The Most Common Mistakes Actors Make When Choosing An Audition Song
Picking a song for a vocal audition can be harder than the actual audition itself. After all, most auditions last about five minutes or less. Sometimes you get to sing a whole song, and sometimes you are asked to prepare 32 bars, 16 bars, sometimes even 8 bars.
So how do you choose a song that will represent you as a performer in just a few short minutes?
It’s not easy, and there are few things you definitely shouldn’t do. Here are 5 common mistakes actors make when choosing an audition song.
1. The song you’ve chosen is making your accompanist’s job harder
Smart actors make their accompanist’s job easy so they can play their best for you; your audition depends on it.
Give your accompanist a clean copy of your music containing only what you want them to play and what you are going to sing. Put it in non-glare sheet protectors in a three-ring binder so there’s no weird reflection from rehearsal studio lighting, and it won’t fall off the piano as they turn pages.
The name of the song, the composer(s), and the name of the show—if it’s from a show—should be at the top. It’s also a good idea to have a brief indication of the style written above the first bar (i.e. a rock power ballad). If the accompanist is not familiar with the song, all of this information will help them understand the feel you want.
Tempo or key changes should be clearly marked or highlighted so they’ll see them coming; you’ll want to point these out to them before you sing. And for the love of God, make sure the song is in the key you want.
When you are prepping your song, ask yourself:
Is this song too musically hard for a pianist who has never seen it before?
Are there excessive tempo/meter/key changes?
Is the copy I’m using legible?
Are the chords or the bottom piano staffs cut off/not visible on the copy I’m using?
Is the musical information crystal-clear on the page (i.e. are my cuts marked correctly)?
2. The song you’ve chosen was made famous by a well-known singer
I don’t believe in straying away from “overdone” songs. If you do it well, if it showcases you in the best light, then go for it. But if your audition song was previously made famous by a well-established actor or actress, its time to move on.
Beware of songs made famous by these leading ladies:
I know… we all would LOVE to go into the audition room and nail “Defying Gravity” from Wicked. While you might think this piece would be a very impressive demonstration of your skill set (and I agree)… it wouldn’t be the smartest choice.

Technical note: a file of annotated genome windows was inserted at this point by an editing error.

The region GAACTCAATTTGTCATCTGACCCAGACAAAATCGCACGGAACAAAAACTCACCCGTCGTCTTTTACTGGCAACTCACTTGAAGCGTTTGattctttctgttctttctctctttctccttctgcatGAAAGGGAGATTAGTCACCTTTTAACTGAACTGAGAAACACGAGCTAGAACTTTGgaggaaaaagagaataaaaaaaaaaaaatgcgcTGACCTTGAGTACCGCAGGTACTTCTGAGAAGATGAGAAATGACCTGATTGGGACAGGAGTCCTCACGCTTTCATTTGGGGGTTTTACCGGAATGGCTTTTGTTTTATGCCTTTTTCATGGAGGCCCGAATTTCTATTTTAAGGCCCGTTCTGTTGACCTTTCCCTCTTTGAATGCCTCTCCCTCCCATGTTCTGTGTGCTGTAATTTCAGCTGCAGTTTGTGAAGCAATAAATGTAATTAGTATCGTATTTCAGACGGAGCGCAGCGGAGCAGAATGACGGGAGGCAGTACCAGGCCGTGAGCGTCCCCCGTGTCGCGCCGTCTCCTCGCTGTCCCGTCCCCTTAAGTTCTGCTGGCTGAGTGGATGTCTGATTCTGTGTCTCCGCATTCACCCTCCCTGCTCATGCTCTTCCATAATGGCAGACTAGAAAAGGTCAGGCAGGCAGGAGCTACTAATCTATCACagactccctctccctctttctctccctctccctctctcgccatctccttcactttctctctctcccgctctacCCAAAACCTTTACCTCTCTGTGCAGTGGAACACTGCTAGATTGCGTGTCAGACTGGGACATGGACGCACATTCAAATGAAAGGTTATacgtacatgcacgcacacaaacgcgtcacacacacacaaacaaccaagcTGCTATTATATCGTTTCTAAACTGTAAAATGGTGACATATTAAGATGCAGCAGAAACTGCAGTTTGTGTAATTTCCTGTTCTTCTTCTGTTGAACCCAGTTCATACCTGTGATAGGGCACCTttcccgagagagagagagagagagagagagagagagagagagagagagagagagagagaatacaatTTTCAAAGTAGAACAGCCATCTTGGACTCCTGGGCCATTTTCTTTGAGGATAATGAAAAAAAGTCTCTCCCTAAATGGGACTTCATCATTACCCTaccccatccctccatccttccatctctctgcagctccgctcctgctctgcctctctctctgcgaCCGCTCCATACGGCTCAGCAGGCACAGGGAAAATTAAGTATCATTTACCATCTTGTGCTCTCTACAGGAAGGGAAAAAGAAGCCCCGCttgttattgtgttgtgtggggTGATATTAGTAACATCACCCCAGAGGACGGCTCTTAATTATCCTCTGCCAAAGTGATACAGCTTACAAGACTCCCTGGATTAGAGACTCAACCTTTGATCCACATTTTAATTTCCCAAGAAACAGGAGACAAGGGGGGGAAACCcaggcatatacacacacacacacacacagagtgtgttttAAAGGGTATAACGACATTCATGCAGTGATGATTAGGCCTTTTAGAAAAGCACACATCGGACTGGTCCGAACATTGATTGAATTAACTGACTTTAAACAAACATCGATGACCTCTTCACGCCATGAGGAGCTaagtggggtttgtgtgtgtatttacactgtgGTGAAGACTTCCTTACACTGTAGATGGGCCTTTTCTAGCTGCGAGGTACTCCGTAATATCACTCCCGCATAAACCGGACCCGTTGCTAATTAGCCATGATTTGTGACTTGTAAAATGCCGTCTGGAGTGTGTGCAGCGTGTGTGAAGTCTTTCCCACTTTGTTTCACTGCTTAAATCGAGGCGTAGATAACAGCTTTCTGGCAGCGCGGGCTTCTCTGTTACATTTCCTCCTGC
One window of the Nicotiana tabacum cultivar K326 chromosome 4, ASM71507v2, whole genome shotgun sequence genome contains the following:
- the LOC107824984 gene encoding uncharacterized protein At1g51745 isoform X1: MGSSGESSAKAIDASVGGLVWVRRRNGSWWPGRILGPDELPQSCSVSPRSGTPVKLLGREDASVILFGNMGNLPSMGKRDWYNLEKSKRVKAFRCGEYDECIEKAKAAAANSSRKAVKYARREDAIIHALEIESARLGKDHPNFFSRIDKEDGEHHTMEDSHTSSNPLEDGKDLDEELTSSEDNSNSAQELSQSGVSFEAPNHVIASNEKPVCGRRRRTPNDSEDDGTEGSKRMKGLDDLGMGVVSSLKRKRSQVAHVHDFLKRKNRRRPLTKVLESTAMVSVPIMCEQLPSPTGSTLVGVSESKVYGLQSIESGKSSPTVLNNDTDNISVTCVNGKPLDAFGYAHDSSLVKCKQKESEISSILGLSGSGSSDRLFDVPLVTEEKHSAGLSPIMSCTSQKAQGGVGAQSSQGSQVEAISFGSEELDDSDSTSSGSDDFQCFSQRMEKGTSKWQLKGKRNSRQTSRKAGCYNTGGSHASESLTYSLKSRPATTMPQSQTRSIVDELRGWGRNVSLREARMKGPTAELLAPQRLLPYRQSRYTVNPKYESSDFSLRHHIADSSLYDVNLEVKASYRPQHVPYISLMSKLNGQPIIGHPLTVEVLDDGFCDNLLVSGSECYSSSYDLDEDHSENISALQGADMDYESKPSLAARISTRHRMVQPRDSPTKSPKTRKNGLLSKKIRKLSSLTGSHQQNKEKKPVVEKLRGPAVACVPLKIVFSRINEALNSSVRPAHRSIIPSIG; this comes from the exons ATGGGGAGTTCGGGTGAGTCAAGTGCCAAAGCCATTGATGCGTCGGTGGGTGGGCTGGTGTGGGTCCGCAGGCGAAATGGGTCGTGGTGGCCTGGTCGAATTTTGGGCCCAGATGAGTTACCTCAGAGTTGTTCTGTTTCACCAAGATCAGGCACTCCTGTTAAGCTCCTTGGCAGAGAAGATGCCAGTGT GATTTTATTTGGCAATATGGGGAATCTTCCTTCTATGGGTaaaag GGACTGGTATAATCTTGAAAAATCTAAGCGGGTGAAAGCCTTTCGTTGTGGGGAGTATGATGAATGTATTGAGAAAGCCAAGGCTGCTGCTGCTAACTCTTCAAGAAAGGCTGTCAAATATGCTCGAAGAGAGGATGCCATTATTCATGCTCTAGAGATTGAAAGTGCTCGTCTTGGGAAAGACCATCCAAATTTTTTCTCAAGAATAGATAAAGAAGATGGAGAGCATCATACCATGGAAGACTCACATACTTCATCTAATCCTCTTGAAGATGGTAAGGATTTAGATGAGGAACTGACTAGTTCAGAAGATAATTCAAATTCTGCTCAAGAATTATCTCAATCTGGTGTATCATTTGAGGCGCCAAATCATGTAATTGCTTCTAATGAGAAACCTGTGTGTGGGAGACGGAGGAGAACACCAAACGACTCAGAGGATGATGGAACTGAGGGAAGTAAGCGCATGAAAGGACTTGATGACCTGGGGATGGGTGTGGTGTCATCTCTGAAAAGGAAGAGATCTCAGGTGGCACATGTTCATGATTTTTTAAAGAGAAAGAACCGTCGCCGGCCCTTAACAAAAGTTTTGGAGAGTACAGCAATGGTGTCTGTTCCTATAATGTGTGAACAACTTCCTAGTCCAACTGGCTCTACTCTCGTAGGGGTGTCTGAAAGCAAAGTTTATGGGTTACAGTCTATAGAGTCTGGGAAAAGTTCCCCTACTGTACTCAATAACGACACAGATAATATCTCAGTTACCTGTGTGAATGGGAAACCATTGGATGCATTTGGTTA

The problem with picking a song like “Defying Gravity” is that the performance standard is set very high. When you choose an extremely well-known song that has already been done by a magnificent performer, you are creating expectations for yourself that weren’t there when you walked into the room.
Take another famous Broadway tune, “Astonishing” from Little Women. If you were to bring that song into an audition, everyone automatically thinks of Sutton Foster. And since there is only one Sutton Foster, there is a pretty good chance that you are not going to sound like her. And because of that, there is a pretty good chance that the panel watching your performance is going to be disappointed.
3. The song you’ve chosen highlights your weaknesses
Your audition song should be well within your vocal range, even on a bad day, to showcase the particular strengths of your voice. If the song is too high or too low for you voice chances are you will struggle at some points in the audition to nail a note.
Yes, we always have room to improve, and we should always be learning and working on new material so we can grow as performers, but that material should be kept in a second book.
Don’t bring material into the room until you feel absolutely confident you can nail it.
4. The song you’ve chosen feels too mature
You will know this in your gut.
As actors, its important to experience life. The older we get, the wiser we get, and thus we have more experiences to draw from in order to give our best performance.
However, if you find yourself singing a song because you like it, but you don’t quite understand the message, then perhaps you should look for another song.
Of course, we don’t have to experience everything in order to PORTRAY a character on stage, but if the character in the show is a mother or father and you are only in your teens, you may want to look elsewhere.
5. The song you’ve chosen is inappropriate to the style of show you are auditioning for
Your song choice is just as important as the personality you bring with you into the room.
Smart audition songs lend themselves very well with the creative teams behind the table.
IF you are required to sing something from your book, choose a song that is appropriate to the show and character that you are auditioning for. If you are auditioning for Bright Star, a folk/country musical, it would make no sense to bring in a piece from Sweeney Todd (even if you sing the crap out of it). Right?
If you need help, take a closer look at the authors of the show.
The music and lyrics of Legally Blonde are written by Laurence O'Keefe and Nell Benjamin. If you are auditioning for a production of Legally Blonde, consider singing something from Heathers (written by the same team.)
The music and lyrics of Into The Woods are written by Stephen Sondheim. If you are auditioning for Into the Woods, consider singing something from his other shows like A Little Night Music, Merrily We Roll Along, Sunday In The Park With George, etc.
The music of Beauty and the Beast are written by Alan Menken. Alan Menken has written a ton of music for Disney shows. If you are auditioning for Beauty and the Beast, consider singing something from Aladdin, Newsies, Hunchback, Little Mermaid, etc.
Get the picture?